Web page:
One-in-four adults and roughly three children in every classroom suffer from a mental health disorder. The increased coverage in recent years has acted as a ‘double-edged sword’, increasing awareness in general. However, this has also in part contributed to the demand the NHS now faces, and which is being met with insufficient resources. Only one percent of NHS funding is being spent on the Child and Adolescent Mental Health Service (CAMHS) (YoungMinds, n.d.) while mental health is costing the economy £105bn. It is time that a culture of positive mental health was instilled at an earlier age. Primary and secondary education would serve as an appropriate environment to address this with accountability being enforced through traditional Ofsted inspections (England).
The Rise of Mental Illness
With more attention on mental health, the increased prevalence of mental health issues among children and young people has been blamed on various factors, such as increased social media use, although no studies have shown a strong correlation. The role of mainstream media reporting of professional athletes and celebrities struggling with their own mental health has drawn an even larger focus to the issue. The lack of comparative or recognised studies on the causes of this trend has meant greater attention being paid to the system to support those in need.
Charities and Non-Governmental Organisations (NGOs), such as the Time to Change campaign, have eroded in part the dehumanising stigma that has been attached to the issue of mental illness for decades. This increased awareness has in part, however, contributed to the increased demand for health services. Only within recent years has the government sought to achieve parity between physical and mental health.
Young People’s Mental Health
Statistics show that one-in-eight children have a diagnosable mental health disorder, with half of these mental health problems manifesting by age 14 and 75% by age 24 (YoungMinds, n.d.). These issues are likely to be more prominent in adulthood and contribute to the broader problem of common mental disorders. The consequences of common mental disorders are potentially fatal, with suicide rates among males increasing in each age group up to 50-years-old. Another negative effect of mental health problems is the cost to the economy through lost productivity and labour turnover, equivalent to a loss of £105bn a year, according to the NHS.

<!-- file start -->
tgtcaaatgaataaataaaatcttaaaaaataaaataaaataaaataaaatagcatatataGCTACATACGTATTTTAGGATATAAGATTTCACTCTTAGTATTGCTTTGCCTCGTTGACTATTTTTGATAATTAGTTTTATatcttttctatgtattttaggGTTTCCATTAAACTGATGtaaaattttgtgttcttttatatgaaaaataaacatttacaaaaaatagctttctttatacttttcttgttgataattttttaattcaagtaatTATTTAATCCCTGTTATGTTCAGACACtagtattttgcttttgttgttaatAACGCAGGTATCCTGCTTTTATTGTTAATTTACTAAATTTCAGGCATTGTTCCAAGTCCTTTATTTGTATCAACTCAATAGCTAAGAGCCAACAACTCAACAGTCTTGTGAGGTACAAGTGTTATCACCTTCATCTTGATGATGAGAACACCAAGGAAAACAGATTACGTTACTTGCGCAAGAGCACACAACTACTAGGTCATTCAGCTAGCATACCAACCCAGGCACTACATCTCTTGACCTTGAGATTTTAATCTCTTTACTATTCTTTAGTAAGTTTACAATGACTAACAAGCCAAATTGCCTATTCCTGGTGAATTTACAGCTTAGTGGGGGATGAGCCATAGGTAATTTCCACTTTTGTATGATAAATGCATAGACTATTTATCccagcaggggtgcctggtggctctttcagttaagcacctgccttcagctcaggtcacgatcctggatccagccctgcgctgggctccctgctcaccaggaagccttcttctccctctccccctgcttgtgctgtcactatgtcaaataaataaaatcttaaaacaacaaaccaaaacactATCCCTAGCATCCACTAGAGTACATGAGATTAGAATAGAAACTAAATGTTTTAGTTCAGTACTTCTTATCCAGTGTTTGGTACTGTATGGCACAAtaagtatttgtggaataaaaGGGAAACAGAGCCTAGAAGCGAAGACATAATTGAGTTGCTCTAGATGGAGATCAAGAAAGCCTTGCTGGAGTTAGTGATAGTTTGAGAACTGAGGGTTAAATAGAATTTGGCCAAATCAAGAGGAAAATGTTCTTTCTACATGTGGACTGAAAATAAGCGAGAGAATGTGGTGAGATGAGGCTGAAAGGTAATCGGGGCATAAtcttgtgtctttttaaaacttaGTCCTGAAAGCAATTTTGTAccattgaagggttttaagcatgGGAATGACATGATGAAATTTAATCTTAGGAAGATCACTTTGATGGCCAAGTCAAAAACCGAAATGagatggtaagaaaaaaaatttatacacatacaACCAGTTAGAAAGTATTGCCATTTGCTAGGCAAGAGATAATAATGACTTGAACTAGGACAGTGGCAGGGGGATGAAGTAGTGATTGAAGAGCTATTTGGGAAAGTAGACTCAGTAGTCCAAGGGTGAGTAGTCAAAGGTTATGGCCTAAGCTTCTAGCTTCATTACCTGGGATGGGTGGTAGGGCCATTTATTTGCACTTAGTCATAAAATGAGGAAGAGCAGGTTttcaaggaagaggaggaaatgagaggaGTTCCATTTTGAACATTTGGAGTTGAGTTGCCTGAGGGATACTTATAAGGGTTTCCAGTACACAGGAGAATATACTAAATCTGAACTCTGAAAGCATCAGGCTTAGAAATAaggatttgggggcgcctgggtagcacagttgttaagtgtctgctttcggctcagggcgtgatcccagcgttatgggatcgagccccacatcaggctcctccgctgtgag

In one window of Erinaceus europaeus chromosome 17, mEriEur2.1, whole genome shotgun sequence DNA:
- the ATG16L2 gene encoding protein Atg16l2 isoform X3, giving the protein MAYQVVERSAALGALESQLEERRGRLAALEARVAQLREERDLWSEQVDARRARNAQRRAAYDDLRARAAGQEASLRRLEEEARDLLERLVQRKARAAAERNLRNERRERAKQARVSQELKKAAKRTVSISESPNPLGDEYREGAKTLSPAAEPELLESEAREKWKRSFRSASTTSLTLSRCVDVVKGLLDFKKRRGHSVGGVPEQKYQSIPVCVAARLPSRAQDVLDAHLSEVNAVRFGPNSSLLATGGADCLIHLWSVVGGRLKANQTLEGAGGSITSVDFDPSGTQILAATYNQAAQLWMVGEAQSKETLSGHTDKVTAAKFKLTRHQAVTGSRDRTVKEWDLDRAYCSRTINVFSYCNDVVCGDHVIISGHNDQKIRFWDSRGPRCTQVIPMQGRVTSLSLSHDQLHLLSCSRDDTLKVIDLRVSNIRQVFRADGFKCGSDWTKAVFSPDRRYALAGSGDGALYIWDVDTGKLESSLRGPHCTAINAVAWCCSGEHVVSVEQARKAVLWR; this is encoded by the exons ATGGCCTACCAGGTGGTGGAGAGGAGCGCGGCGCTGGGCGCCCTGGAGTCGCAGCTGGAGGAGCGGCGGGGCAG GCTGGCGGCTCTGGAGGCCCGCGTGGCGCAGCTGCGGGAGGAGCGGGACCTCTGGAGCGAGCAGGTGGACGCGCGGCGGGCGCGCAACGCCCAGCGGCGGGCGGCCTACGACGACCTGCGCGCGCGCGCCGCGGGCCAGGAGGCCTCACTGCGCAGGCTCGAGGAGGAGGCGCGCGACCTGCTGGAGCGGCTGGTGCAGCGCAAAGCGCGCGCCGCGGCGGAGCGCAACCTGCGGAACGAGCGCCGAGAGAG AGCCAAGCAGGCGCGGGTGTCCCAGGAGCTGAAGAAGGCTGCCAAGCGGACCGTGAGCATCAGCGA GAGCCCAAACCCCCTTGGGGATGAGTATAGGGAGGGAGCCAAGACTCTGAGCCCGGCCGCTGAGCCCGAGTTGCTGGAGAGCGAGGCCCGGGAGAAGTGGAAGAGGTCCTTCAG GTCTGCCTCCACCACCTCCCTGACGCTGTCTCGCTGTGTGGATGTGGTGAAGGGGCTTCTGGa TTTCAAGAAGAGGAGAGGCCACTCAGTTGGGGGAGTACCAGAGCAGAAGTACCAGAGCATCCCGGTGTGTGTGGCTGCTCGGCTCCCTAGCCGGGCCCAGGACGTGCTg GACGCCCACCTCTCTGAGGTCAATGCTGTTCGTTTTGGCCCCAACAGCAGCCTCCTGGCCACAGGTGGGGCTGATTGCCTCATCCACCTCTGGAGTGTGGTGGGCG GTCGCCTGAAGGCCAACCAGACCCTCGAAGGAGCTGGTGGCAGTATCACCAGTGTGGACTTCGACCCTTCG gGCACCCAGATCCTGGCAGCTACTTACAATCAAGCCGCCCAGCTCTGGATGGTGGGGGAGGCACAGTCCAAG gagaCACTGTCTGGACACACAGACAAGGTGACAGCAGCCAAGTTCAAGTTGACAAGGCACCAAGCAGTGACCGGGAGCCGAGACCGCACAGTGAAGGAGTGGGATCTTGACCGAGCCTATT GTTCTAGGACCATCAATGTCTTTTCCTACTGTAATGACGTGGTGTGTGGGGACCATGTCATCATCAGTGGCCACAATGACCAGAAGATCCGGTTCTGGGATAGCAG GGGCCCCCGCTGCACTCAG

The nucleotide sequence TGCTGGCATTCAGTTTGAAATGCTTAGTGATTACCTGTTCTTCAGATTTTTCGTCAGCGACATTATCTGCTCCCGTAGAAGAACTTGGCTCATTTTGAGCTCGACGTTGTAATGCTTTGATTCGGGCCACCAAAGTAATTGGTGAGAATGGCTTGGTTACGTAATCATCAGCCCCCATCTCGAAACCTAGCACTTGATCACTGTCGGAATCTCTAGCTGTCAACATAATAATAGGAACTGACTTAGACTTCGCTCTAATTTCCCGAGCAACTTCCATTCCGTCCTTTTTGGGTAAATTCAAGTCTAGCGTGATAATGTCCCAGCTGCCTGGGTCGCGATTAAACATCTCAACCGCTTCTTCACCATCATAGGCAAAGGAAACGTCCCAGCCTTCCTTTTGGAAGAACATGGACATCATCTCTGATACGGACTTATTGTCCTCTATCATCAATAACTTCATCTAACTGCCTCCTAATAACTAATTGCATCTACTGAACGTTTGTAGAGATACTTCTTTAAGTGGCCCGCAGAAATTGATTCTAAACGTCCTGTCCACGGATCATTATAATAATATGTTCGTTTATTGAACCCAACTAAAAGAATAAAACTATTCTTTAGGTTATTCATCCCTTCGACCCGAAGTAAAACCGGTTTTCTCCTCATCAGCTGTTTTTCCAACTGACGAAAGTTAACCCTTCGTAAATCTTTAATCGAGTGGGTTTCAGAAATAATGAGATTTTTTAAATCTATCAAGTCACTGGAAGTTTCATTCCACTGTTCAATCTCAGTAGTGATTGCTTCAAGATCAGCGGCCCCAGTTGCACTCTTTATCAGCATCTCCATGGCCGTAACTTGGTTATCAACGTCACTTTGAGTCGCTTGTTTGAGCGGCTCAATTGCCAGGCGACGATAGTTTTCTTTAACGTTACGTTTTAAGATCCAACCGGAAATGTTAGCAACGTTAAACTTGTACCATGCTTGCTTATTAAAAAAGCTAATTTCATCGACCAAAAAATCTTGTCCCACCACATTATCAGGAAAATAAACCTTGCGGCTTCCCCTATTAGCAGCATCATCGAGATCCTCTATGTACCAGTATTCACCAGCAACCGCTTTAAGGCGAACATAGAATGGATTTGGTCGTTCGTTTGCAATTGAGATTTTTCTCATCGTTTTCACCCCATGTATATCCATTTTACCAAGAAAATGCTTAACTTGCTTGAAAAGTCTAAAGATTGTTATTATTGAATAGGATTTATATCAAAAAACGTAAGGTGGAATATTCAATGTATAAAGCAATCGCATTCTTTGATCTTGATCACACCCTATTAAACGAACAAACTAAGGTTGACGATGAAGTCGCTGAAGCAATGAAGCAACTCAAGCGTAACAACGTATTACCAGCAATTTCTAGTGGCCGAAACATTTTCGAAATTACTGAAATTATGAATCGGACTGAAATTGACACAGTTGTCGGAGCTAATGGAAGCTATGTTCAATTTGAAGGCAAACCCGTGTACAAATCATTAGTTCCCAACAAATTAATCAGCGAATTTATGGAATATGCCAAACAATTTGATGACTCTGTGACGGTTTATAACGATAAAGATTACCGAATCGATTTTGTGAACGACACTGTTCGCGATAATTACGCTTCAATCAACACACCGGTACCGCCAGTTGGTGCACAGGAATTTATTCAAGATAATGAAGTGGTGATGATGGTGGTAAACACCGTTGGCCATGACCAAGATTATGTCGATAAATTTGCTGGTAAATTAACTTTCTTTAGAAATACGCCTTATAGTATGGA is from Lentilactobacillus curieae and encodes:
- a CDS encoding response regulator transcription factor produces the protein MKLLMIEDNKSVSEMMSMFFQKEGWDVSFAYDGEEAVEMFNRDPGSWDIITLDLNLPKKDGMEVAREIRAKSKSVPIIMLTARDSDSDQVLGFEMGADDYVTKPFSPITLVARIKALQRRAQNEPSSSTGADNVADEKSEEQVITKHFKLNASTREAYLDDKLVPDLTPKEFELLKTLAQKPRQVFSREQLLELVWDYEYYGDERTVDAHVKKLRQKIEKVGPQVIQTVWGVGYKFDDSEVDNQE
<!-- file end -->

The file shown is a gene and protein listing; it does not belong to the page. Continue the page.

The Child and Adolescent Mental Health Service (CAMHS) was introduced in the 1990s, and now finds itself underfunded and struggling to adapt to rising demand. Early successes meant that CAMHS resources were distributed to other government departments through the Crime and Disorder Act (1998) and the Quality Protects Programme (1998) (Cottrell & Kraam, 2005). Despite these success, the use of CAMHS in other government departments meant that resources were not enough to cope with the increase in demand. This increase in demand is demonstrated by a 26% rise in referrals in the last five years (BBC News). Cuts to CAMHS funding have also meant that it now receives only 1% of the entire NHS (England) budget (National Audit Office, 2018).
The foundation – or Tier 1 – of this model provides ‘universal’ care, involving early prevention and intervention and includes actors such as parents, educators, school nurses and local general practitioners. At this stage, there is less of a service being provided, however implicit assessment and evaluations of CYP takes place for potential mental health issues. It is much more difficult to quantify the struggle for access or quality of service in Tier 1 as it consists mainly of proactive activities or discussions promoting awareness, therefore isolating benefit on a case-by-case basis is unfeasible. Upper tiers are regarded as ‘specialist’ and require referrals so that consultations and treatment can be prescribed. The notable and publicized failings of CAMHS has often revolved around the failure of the referral system and the delays in eventual treatment (Davis, 2018). The government aims for treatment to begin within four weeks, however, recent studies show that the current wait times are double that, with approximately 133,000 referrals to specialist services being rejected in 2018-2019 (Crenna-Jenning & Hutchinson, 2020).
The attention drawn to these failings have encouraged a myopic view that increasing specialist care is the primary remedy to the problem. The problem is currently viewed only in terms of the number of children and young people needing treatment, and fails to take into account those left undiagnosed. A green paper produced in December 2017 entitled “Transforming Child and Young People’s Mental Health Provision” highlights this issue, and recommends a £1.9bn investment to address the rising waiting times for specialist care (Department of Health and Social Care, 2018).